Securities Industry Commentator by Bill Singer Esq

October 5, 2021

FINRA NAC Affirms OHO But Eliminates Heightened Supervision ( Blog)
Zachary Joseph Horwitz, 34, pled guilty in the United States District Court for the Central District of California to securities fraud. As alleged in part in the DOJ Release:

Over the course of about five years, Horwitz used his company - 1inMM Capital LLC, which purported to be a film distribution company - to solicit investors with false claims their money would be used to purchase regional distribution rights to films and then would generate profits by licensing the rights to online platforms such as Netflix and HBO.

The scheme began in 2014, when groups of private investors began entering into hundreds of six- and 12-month promissory notes with 1inMM Capital based on Horwitz's statements. The funds supplied under each note were supposed to provide money for 1inMM Capital to acquire the rights to a specific film. The promissory notes guaranteed a specified payment on a specified maturity date, as well as the specified amount to be paid at maturity, which included investment returns ranging from 25 percent to 45 percent.

. . .

Instead of using the funds to acquire films and arrange distribution deals, Horwitz operated 1inMM Capital as a Ponzi scheme, using victims' money to repay earlier investors and to fund his own lifestyle, including the purchase of his $6 million Beverlywood residence.

Investors started to complain after 1inMM Capital began defaulting on notes in 2019, court documents states. In response, Horwitz "falsely reassured investors that any missed payments on promissory notes were caused by the actions of the online streaming platforms, and that payment on the notes would resume," he admitted in the plea agreement. To support these false claims, Horwitz sent the investors emails and text messages he falsely claimed had been sent to him by representatives of the online streaming platforms.

Horwitz defrauded five major groups of private investors, but these entities derived funds from more than 250 sub-investors. By late 2019, 1inMM Capital began defaulting on all of its outstanding promissory notes, according to the plea agreement, in which Horwitz admits that he owes investors more than $230 million and that his scheme has caused substantial financial hardship to at least five investors.
Thomas Lanzana, 54, pled guilty in the United States District Court for the District of New Jersey to wire fraud, and he was sentenced to 36 months in prison plus three years of supervised release. As alleged in part in the DOJ Release:

Lanzana fraudulently solicited approximately $900,000 from at least 20 customers to invest in what he claimed were highly successful, algorithm-based trading pools in foreign currency derivatives ("forex") and other financial instruments.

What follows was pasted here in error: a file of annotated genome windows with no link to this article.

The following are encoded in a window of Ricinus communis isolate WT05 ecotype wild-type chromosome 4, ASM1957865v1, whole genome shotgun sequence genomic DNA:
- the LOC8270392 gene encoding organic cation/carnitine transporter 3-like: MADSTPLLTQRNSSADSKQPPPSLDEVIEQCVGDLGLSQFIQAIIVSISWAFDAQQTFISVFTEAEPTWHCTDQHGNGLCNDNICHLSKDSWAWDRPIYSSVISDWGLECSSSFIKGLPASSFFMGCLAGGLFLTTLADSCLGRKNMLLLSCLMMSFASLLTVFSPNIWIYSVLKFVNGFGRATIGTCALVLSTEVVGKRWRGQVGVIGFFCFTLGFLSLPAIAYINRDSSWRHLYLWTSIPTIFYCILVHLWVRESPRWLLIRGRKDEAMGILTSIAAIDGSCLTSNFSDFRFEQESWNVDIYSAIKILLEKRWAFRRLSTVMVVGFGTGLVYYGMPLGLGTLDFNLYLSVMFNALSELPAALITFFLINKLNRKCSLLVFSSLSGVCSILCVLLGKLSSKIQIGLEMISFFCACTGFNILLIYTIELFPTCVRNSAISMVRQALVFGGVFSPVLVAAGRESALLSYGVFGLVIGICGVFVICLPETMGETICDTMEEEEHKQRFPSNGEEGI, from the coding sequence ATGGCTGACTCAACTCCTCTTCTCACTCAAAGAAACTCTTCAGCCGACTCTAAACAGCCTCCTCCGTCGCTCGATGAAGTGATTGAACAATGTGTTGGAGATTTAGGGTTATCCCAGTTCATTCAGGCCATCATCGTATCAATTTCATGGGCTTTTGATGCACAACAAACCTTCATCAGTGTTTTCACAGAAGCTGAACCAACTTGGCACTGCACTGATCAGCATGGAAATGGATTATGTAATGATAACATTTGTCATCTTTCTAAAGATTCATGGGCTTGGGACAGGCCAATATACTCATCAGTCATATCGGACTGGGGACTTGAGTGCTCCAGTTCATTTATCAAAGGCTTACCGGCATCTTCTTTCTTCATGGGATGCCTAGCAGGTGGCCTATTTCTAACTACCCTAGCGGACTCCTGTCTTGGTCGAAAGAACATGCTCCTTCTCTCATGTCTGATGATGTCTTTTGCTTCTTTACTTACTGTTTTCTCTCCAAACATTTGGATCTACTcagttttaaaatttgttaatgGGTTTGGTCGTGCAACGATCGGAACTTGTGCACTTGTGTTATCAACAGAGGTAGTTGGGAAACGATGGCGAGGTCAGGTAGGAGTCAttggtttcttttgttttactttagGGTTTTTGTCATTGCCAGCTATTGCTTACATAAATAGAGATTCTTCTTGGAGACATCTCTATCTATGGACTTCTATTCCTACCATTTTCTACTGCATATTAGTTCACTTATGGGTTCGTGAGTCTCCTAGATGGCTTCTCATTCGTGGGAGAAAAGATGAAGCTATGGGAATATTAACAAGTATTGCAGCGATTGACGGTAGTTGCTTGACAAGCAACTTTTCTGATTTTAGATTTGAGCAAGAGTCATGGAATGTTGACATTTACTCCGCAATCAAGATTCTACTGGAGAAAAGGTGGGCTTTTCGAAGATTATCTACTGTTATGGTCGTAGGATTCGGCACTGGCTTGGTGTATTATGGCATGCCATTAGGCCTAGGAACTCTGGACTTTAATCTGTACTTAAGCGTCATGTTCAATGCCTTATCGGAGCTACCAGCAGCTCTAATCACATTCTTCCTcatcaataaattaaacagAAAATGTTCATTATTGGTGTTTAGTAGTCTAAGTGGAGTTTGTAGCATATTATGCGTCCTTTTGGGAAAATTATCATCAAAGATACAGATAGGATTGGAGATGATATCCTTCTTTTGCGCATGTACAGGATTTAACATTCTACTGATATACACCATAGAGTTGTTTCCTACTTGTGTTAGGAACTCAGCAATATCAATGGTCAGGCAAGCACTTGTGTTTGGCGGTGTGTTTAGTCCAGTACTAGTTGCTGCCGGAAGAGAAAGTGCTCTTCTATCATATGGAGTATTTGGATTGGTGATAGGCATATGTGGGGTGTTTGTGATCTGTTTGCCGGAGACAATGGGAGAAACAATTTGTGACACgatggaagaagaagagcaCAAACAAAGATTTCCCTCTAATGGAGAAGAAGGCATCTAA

To maintain the victims' trust, Lanzana sent false account statements to his customers, posted false monthly account statements to his companies' websites showing balances and trading activity for forex trading accounts that did not exist, and generated and sent false tax documents to customers reporting earnings that did not exist.

Lanzana misappropriated hundreds of thousands of dollars in investor funds, using some to repay earlier investors in the manner of a Ponzi scheme, and to pay for his personal expenses, including purchases on, payments to a luxury car dealer and a jewelry retailer, and golf expenses.
For the purpose of proposing a settlement of rule violations alleged by the Financial Industry Regulatory Authority ("FINRA"), without admitting or denying the findings, prior to a regulatory hearing, and without an adjudication of any issue, Merrill Lynch, Pierce, Fenner & Smith Incorporated submitted a Letter of Acceptance, Waiver and Consent ("AWC"), which FINRA accepted. The AWC asserts that Merrill Lynch, Pierce, Fenner & Smith Incorporated became a FINRA member firm in 1937 and employs about 31,000 registered representatives at 4,000 branches. The AWC imposes upon Merrill Lynch a Censure, $1.5 million fine, and an undertaking to certify that its supervisory systems and written procedures are reasonably designed to achieve compliance with MSRB Rules G-17 and -27, and that the revised written supervisory procedures are distributed to all personnel charged with MSRB Rule G-17 and G-27 and '34 Act Rule 15c4-4(d)(4) compliance.  As alleged in part in the AWC under "Overview" [Ed: footnotes omitted]:

From February 2015 through June 2021, Merrill violated Municipal Securities Rulemaking Board (MSRB) Rule G-27 by failing to establish and maintain a supervisory system, including written procedures, reasonably designed to address short positions in municipal securities and their effects on customers who hold them. By failing to take prompt steps to bring short positions in municipal securities within its control within 30 days, Merrill also violated Exchange Act Rule 15c3-3(d)(4) and FINRA Rule 2010. 

By failing to provide its customers with notice clearly identifying their receipt of substitute interest payments, and the potential tax liability resulting from these payments, Merrill violated MSRB Rule G-17 during the same time period.
FINRA's NAC affirmed an OHO Decision's findings that Respondent had engaged in undisclosed PSTs, made false statements to his employer, and willfully caused the employer to file a misleading initial Form U4 and four misleading amendments. The NAC affirmed all OHO sanctions but eliminated the heightened supervision requirement.